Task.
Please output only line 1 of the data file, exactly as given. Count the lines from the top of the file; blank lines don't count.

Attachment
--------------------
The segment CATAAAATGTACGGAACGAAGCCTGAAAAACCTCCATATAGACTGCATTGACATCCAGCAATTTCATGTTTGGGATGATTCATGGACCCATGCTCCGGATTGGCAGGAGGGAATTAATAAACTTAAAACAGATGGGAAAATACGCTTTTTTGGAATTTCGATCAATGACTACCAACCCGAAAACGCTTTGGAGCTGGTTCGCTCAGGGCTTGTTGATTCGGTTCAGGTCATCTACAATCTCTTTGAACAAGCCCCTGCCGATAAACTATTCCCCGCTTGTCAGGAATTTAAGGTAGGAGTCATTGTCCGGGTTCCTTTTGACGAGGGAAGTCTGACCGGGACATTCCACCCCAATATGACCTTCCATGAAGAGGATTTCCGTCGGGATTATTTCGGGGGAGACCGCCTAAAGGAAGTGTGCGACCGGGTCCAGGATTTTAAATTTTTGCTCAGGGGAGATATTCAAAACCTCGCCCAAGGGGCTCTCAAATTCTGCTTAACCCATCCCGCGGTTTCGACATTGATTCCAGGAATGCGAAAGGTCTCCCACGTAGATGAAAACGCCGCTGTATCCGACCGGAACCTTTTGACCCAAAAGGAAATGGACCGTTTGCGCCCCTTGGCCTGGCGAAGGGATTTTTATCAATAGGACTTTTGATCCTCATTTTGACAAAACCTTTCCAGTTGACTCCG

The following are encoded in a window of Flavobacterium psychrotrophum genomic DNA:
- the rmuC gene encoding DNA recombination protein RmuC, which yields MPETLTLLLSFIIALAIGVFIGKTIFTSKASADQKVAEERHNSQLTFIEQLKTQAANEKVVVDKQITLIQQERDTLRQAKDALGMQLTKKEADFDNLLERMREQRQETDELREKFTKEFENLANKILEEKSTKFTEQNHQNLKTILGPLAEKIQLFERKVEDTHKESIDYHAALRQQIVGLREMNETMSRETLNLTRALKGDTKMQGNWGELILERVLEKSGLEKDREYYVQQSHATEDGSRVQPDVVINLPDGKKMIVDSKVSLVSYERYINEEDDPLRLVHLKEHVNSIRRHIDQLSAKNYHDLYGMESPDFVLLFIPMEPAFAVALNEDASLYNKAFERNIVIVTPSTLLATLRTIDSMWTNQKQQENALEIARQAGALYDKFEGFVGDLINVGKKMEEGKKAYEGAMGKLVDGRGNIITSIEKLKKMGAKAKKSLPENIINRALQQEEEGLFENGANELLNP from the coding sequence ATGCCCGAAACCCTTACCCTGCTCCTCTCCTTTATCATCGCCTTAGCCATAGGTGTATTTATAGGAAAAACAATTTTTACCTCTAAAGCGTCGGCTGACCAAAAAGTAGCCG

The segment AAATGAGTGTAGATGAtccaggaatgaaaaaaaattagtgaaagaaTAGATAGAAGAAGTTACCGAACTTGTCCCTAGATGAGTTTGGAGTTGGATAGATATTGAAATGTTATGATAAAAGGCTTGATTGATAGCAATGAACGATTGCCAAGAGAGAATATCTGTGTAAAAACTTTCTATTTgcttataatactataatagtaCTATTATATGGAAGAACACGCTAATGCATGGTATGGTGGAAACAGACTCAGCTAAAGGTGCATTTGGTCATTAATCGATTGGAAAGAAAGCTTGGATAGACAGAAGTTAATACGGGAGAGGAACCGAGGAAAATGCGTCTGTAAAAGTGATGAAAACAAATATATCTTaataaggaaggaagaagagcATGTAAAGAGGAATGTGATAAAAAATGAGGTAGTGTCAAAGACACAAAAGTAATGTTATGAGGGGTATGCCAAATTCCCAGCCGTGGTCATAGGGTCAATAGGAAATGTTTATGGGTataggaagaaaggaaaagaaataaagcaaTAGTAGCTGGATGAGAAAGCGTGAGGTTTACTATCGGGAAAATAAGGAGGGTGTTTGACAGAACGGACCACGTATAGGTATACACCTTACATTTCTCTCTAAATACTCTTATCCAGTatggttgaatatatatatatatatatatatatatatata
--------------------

The segment CATAAAATGTACGGAACGAAGCCTGAAAAACCTCCATATAGACTGCATTGACATCCAGCAATTTCATGTTTGGGATGATTCATGGACCCATGCTCCGGATTGGCAGGAGGGAATTAATAAACTTAAAACAGATGGGAAAATACGCTTTTTTGGAATTTCGATCAATGACTACCAACCCGAAAACGCTTTGGAGCTGGTTCGCTCAGGGCTTGTTGATTCGGTTCAGGTCATCTACAATCTCTTTGAACAAGCCCCTGCCGATAAACTATTCCCCGCTTGTCAGGAATTTAAGGTAGGAGTCATTGTCCGGGTTCCTTTTGACGAGGGAAGTCTGACCGGGACATTCCACCCCAATATGACCTTCCATGAAGAGGATTTCCGTCGGGATTATTTCGGGGGAGACCGCCTAAAGGAAGTGTGCGACCGGGTCCAGGATTTTAAATTTTTGCTCAGGGGAGATATTCAAAACCTCGCCCAAGGGGCTCTCAAATTCTGCTTAACCCATCCCGCGGTTTCGACATTGATTCCAGGAATGCGAAAGGTCTCCCACGTAGATGAAAACGCCGCTGTATCCGACCGGAACCTTTTGACCCAAAAGGAAATGGACCGTTTGCGCCCCTTGGCCTGGCGAAGGGATTTTTATCAATAGGACTTTTGATCCTCATTTTGACAAAACCTTTCCAGTTGACTCCG